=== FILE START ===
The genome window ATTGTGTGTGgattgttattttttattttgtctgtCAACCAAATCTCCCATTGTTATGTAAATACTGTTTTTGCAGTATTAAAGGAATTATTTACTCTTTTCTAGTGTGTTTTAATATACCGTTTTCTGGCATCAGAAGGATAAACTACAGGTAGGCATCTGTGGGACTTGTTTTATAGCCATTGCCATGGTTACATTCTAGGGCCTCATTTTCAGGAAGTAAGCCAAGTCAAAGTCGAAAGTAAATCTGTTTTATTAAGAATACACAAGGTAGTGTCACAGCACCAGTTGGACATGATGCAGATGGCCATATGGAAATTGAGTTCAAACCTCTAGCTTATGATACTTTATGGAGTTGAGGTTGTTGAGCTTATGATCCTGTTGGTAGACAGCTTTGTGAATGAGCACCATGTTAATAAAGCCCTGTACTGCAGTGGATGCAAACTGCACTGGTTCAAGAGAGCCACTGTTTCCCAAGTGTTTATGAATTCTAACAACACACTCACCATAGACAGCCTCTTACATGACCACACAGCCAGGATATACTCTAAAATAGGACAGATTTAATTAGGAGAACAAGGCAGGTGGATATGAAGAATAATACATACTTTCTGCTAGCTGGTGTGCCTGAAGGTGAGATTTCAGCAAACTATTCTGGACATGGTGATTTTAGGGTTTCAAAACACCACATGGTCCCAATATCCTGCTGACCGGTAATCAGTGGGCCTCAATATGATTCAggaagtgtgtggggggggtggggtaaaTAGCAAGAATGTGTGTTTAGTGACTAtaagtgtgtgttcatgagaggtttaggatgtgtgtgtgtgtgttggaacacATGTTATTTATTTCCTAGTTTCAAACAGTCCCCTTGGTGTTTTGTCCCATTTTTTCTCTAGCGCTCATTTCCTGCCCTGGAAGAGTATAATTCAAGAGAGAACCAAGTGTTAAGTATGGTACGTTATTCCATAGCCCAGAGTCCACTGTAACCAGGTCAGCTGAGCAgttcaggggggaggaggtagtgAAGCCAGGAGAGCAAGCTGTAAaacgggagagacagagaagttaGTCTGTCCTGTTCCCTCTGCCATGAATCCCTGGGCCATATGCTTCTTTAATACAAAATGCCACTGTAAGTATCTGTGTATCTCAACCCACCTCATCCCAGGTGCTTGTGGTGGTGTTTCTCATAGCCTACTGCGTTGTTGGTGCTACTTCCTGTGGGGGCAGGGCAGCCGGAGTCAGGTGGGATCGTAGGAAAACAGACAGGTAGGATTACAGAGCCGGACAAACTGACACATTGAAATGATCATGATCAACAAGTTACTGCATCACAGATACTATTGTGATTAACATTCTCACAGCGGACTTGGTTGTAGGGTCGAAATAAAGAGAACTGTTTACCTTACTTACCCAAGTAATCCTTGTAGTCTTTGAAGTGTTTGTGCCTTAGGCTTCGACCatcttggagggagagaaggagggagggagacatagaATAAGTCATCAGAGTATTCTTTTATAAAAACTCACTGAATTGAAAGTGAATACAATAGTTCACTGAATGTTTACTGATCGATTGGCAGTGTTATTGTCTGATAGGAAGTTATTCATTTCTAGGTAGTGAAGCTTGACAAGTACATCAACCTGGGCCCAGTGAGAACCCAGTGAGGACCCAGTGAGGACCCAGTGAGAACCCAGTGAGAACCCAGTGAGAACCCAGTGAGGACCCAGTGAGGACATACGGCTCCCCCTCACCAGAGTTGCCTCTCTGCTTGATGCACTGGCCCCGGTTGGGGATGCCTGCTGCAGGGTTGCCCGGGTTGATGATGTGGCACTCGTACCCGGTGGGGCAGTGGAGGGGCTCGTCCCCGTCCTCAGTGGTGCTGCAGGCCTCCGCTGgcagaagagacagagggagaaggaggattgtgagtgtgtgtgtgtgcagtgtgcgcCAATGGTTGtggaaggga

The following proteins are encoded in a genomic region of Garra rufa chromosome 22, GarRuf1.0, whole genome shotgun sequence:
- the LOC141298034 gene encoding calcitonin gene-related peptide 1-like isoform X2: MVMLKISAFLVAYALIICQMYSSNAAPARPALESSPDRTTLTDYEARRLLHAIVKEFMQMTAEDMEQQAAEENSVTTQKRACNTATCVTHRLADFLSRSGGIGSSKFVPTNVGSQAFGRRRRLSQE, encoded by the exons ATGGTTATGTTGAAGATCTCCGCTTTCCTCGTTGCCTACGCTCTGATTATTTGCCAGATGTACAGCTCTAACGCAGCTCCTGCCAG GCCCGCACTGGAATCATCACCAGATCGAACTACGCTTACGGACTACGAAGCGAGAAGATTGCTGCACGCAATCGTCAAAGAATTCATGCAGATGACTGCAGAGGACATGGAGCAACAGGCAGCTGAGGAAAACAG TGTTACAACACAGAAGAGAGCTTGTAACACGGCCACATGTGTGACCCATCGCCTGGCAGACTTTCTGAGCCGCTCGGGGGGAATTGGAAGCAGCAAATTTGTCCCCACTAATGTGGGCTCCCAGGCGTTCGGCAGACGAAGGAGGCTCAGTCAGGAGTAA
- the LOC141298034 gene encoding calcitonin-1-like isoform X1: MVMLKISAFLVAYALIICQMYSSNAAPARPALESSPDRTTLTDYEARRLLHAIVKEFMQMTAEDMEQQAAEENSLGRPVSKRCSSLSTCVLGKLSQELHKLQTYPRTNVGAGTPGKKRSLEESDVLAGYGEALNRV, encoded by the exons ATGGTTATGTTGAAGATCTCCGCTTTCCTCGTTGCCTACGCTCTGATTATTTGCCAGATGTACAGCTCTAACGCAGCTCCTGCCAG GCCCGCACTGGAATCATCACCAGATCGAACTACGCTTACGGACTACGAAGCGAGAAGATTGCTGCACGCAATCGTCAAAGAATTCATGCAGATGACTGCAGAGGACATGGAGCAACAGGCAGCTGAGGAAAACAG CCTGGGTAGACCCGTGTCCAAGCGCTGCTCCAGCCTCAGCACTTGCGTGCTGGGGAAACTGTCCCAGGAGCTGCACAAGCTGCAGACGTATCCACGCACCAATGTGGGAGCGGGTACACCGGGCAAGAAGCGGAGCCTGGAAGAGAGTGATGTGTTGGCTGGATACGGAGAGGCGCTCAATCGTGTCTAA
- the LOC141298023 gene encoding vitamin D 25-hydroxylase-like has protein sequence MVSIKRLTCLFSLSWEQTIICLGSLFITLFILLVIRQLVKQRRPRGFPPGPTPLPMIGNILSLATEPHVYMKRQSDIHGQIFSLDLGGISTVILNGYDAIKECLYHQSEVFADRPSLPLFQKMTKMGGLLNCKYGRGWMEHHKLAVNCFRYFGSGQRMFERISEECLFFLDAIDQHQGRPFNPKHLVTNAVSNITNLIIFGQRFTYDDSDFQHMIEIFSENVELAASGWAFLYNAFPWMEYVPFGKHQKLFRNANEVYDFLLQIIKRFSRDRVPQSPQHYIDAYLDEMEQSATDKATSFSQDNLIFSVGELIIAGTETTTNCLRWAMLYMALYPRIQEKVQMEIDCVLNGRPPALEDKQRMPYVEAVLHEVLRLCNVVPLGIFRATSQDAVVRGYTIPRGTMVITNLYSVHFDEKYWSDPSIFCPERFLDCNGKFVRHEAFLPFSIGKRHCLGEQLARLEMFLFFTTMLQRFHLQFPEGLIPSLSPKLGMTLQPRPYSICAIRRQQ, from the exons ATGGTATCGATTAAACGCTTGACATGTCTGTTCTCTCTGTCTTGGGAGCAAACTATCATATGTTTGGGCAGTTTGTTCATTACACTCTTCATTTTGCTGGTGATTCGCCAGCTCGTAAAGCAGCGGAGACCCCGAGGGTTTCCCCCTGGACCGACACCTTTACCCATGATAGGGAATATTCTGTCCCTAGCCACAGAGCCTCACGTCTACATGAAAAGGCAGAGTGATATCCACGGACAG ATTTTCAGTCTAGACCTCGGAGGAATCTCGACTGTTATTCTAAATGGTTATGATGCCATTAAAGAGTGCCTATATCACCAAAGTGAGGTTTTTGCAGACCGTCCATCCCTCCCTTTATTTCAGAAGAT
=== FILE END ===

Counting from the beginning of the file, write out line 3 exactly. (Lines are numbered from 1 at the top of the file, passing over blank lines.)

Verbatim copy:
- the LOC141298034 gene encoding calcitonin gene-related peptide 1-like isoform X2: MVMLKISAFLVAYALIICQMYSSNAAPARPALESSPDRTTLTDYEARRLLHAIVKEFMQMTAEDMEQQAAEENSVTTQKRACNTATCVTHRLADFLSRSGGIGSSKFVPTNVGSQAFGRRRRLSQE, encoded by the exons ATGGTTATGTTGAAGATCTCCGCTTTCCTCGTTGCCTACGCTCTGATTATTTGCCAGATGTACAGCTCTAACGCAGCTCCTGCCAG GCCCGCACTGGAATCATCACCAGATCGAACTACGCTTACGGACTACGAAGCGAGAAGATTGCTGCACGCAATCGTCAAAGAATTCATGCAGATGACTGCAGAGGACATGGAGCAACAGGCAGCTGAGGAAAACAG TGTTACAACACAGAAGAGAGCTTGTAACACGGCCACATGTGTGACCCATCGCCTGGCAGACTTTCTGAGCCGCTCGGGGGGAATTGGAAGCAGCAAATTTGTCCCCACTAATGTGGGCTCCCAGGCGTTCGGCAGACGAAGGAGGCTCAGTCAGGAGTAA